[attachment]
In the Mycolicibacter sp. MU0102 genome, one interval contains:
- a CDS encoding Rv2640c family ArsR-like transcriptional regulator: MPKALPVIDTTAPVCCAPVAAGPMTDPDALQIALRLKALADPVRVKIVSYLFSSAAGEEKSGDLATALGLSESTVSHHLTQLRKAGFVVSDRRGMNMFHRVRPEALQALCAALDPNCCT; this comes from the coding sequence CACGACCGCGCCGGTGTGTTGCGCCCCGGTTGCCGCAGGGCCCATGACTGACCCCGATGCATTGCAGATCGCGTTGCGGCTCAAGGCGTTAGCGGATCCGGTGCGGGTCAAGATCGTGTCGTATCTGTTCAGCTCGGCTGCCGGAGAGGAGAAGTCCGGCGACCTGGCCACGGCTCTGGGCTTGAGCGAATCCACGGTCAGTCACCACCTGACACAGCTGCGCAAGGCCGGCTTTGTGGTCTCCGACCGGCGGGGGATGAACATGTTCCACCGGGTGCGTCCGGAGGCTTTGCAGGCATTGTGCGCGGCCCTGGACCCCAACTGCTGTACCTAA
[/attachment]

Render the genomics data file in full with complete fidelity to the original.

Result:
In the Mycolicibacter sp. MU0102 genome, one interval contains:
- a CDS encoding Rv2640c family ArsR-like transcriptional regulator: MPKALPVIDTTAPVCCAPVAAGPMTDPDALQIALRLKALADPVRVKIVSYLFSSAAGEEKSGDLATALGLSESTVSHHLTQLRKAGFVVSDRRGMNMFHRVRPEALQALCAALDPNCCT; this comes from the coding sequence CACGACCGCGCCGGTGTGTTGCGCCCCGGTTGCCGCAGGGCCCATGACTGACCCCGATGCATTGCAGATCGCGTTGCGGCTCAAGGCGTTAGCGGATCCGGTGCGGGTCAAGATCGTGTCGTATCTGTTCAGCTCGGCTGCCGGAGAGGAGAAGTCCGGCGACCTGGCCACGGCTCTGGGCTTGAGCGAATCCACGGTCAGTCACCACCTGACACAGCTGCGCAAGGCCGGCTTTGTGGTCTCCGACCGGCGGGGGATGAACATGTTCCACCGGGTGCGTCCGGAGGCTTTGCAGGCATTGTGCGCGGCCCTGGACCCCAACTGCTGTACCTAA